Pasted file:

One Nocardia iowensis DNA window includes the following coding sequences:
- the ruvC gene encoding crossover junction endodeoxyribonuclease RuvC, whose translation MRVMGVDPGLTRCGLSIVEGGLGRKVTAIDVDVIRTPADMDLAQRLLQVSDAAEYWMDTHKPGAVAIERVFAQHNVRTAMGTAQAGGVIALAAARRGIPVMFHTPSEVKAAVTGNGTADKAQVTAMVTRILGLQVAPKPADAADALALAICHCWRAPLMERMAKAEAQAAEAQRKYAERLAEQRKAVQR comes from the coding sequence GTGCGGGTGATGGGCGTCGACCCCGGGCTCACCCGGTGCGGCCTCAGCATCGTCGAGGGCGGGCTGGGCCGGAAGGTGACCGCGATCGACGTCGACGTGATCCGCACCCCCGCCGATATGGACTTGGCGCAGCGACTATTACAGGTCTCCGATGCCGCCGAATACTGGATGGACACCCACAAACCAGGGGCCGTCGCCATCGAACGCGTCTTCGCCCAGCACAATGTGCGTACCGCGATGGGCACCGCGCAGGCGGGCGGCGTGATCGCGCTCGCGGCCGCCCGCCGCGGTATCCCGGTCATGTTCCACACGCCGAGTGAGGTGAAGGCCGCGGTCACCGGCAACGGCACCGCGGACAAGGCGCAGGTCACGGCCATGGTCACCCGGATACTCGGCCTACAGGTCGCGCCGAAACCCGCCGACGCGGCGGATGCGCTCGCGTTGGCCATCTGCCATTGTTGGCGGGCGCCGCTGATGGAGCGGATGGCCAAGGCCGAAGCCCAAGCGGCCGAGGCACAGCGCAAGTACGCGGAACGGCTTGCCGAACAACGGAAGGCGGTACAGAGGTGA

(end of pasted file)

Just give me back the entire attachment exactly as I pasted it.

One Nocardia iowensis DNA window includes the following coding sequences:
- the ruvC gene encoding crossover junction endodeoxyribonuclease RuvC, whose translation MRVMGVDPGLTRCGLSIVEGGLGRKVTAIDVDVIRTPADMDLAQRLLQVSDAAEYWMDTHKPGAVAIERVFAQHNVRTAMGTAQAGGVIALAAARRGIPVMFHTPSEVKAAVTGNGTADKAQVTAMVTRILGLQVAPKPADAADALALAICHCWRAPLMERMAKAEAQAAEAQRKYAERLAEQRKAVQR comes from the coding sequence GTGCGGGTGATGGGCGTCGACCCCGGGCTCACCCGGTGCGGCCTCAGCATCGTCGAGGGCGGGCTGGGCCGGAAGGTGACCGCGATCGACGTCGACGTGATCCGCACCCCCGCCGATATGGACTTGGCGCAGCGACTATTACAGGTCTCCGATGCCGCCGAATACTGGATGGACACCCACAAACCAGGGGCCGTCGCCATCGAACGCGTCTTCGCCCAGCACAATGTGCGTACCGCGATGGGCACCGCGCAGGCGGGCGGCGTGATCGCGCTCGCGGCCGCCCGCCGCGGTATCCCGGTCATGTTCCACACGCCGAGTGAGGTGAAGGCCGCGGTCACCGGCAACGGCACCGCGGACAAGGCGCAGGTCACGGCCATGGTCACCCGGATACTCGGCCTACAGGTCGCGCCGAAACCCGCCGACGCGGCGGATGCGCTCGCGTTGGCCATCTGCCATTGTTGGCGGGCGCCGCTGATGGAGCGGATGGCCAAGGCCGAAGCCCAAGCGGCCGAGGCACAGCGCAAGTACGCGGAACGGCTTGCCGAACAACGGAAGGCGGTACAGAGGTGA